The Narrative Of Captain Alexander Coffin

“There were two or three hospital-ships near the prison-ships; and so soon as any of the prisoners complained of being sick, they were sent on board of one of them; and I verily believe that not one out of a hundred ever returned or recovered.” – Captain Alexander Coffin

In 1807 Dr. Mitchell, of New York published a small volume entitled: “The Destructive Operation of Foul Air, Tainted Provisions, Bad Water, and Personal Filthiness, Upon Human Constitutions, Exemplified in the Unparallelled Cruelty of the British to the American Captives at New York During the Revolutionary War, on Board their Prison and Hospital ships. By Captain Alexander Coffin, Junior, One of the Surviving Sufferers. In a Communication to Dr. Mitchell, dated September 4th, 1807.”

Truly our ancestors were long-winded! A part of this narrative is as follows: “I shall furnish you with an account of the treatment that I, with other of my fellow citizens, received on board the Jersey and John prison ships, those monuments of British barbarity and infamy. I shall give you nothing but a plain simple statement of facts that cannot be controverted. And I begin my narrative from the time of my leaving the South Carolina frigate.

“In June, 1782, I left the above-mentioned frigate in the Havana, on board of which I had long served as a mid-ship-man, and made several trading voyages. I sailed early in September, from Baltimore, for the Havana, in a fleet of about forty sail, most of which were captured, and we among the rest, by the British frigate, Ceres, Captain Hawkins, a man in every sense of the word a perfect brute.

“Though our commander, Captain Hughes, was a very gentlemanly man, he was treated in the most shameful and abusive manner by said Hawkins, and ordered below to mess with the petty officers. Our officers were put into the cable tier, with the crew, and a guard placed at the hatchway to prevent more than two going on deck at a time. The provisions were of the very worst kind, and very short allowance even of them. They frequently gave us pea-soup, that is pea-water, for the pease and the soup, all but about a gallon or two, were taken for the ship’s company, and the coppers filled up with water, and brought down to us in a strap-tub. And Sir, I might have defied any person on earth, possessing the most acute olfactory powers and the most refined taste to decide, either by one or the other or both of these senses, whether it was pease and water, slush and water, or swill.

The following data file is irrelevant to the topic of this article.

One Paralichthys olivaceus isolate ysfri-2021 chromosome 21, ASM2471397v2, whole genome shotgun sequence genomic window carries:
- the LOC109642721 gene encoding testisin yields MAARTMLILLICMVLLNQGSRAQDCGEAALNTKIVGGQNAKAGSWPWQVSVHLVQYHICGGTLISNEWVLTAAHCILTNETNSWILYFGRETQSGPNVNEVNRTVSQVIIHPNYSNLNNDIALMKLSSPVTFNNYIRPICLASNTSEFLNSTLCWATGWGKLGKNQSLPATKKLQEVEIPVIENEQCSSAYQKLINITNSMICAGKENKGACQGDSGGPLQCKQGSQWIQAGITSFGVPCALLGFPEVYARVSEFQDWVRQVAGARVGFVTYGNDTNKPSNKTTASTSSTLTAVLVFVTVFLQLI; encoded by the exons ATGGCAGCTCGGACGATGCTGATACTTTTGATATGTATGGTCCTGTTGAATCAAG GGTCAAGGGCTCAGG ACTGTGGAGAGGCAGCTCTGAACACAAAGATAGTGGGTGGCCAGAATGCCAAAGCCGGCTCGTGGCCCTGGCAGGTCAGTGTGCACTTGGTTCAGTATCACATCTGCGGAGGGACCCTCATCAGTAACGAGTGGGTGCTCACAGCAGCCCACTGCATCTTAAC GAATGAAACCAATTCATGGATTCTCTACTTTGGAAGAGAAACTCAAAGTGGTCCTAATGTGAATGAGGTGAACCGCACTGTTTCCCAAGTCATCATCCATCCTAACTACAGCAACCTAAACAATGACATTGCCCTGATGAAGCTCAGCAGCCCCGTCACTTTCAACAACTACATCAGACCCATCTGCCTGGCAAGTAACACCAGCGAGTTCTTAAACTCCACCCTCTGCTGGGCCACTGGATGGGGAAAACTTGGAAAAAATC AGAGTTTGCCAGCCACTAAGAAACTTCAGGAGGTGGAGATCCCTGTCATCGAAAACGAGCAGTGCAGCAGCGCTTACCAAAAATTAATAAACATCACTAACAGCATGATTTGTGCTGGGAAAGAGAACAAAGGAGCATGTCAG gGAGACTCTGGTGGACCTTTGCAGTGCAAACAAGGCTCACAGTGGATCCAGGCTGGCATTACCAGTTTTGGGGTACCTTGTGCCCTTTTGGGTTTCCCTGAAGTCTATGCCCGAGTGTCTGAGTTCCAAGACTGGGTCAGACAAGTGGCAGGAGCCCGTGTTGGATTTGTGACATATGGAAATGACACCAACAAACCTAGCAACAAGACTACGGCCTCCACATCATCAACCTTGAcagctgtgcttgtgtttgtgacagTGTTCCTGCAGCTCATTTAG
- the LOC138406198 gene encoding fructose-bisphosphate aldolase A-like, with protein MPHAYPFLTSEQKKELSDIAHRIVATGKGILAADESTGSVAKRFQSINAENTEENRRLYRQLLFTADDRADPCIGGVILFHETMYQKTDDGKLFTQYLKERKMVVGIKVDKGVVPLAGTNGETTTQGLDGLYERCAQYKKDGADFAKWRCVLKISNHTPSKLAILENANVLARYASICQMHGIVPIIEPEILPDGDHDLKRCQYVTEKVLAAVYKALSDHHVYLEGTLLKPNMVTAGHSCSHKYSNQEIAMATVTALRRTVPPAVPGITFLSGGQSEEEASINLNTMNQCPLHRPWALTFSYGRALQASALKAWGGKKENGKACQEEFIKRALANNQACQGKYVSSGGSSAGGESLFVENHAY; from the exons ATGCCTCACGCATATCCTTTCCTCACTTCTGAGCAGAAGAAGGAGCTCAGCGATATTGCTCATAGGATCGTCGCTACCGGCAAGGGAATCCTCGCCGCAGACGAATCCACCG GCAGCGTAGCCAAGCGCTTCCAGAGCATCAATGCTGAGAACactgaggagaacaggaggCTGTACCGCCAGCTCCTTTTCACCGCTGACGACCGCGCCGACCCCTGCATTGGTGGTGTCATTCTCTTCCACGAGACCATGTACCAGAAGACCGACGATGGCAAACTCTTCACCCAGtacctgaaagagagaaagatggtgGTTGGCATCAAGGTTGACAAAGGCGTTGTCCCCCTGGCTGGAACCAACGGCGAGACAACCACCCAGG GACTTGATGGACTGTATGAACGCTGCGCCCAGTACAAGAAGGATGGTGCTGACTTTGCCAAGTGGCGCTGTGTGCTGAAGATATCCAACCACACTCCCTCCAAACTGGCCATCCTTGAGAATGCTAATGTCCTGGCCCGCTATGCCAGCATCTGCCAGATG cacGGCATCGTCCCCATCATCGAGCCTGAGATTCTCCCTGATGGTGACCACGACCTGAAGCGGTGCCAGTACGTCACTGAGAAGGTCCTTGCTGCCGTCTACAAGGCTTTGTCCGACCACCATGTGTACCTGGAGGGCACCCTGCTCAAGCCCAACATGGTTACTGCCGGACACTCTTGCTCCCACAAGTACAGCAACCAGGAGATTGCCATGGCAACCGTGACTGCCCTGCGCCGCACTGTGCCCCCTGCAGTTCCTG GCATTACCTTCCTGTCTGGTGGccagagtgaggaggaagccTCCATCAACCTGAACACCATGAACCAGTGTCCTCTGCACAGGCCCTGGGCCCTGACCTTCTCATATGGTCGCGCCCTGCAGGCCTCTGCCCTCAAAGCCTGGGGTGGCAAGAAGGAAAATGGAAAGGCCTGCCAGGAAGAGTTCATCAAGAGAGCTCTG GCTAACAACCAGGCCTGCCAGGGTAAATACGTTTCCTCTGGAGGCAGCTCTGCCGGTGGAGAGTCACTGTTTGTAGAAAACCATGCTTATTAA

“After living and being treated in this way, subject to every insult and abuse for ten or twelve days, we fell in with the Champion, a British twenty gun ship, which was bound to New York to refit, and were all sent on board of her The Captain was a true seaman and a gentleman, and our treatment was so different from what we had experienced on board the Ceres, that it was like being removed from Purgatory to Paradise. His name, I think, was Edwards.

“We arrived about the beginning of October in New York and were immediately sent on board the prison-ship in a small schooner, called, ironically enough, the Relief, commanded by one Gardner, an Irishman.

“This schooner Relief plied between the prison ship and New York, and carried the water and provisions from that city to the ship. In fact the said schooner might emphatically be called the Relief, for the execrable water and provisions she carried relieved many of my brave but unfortunate countrymen by death, from the misery and savage treatment they daily endured.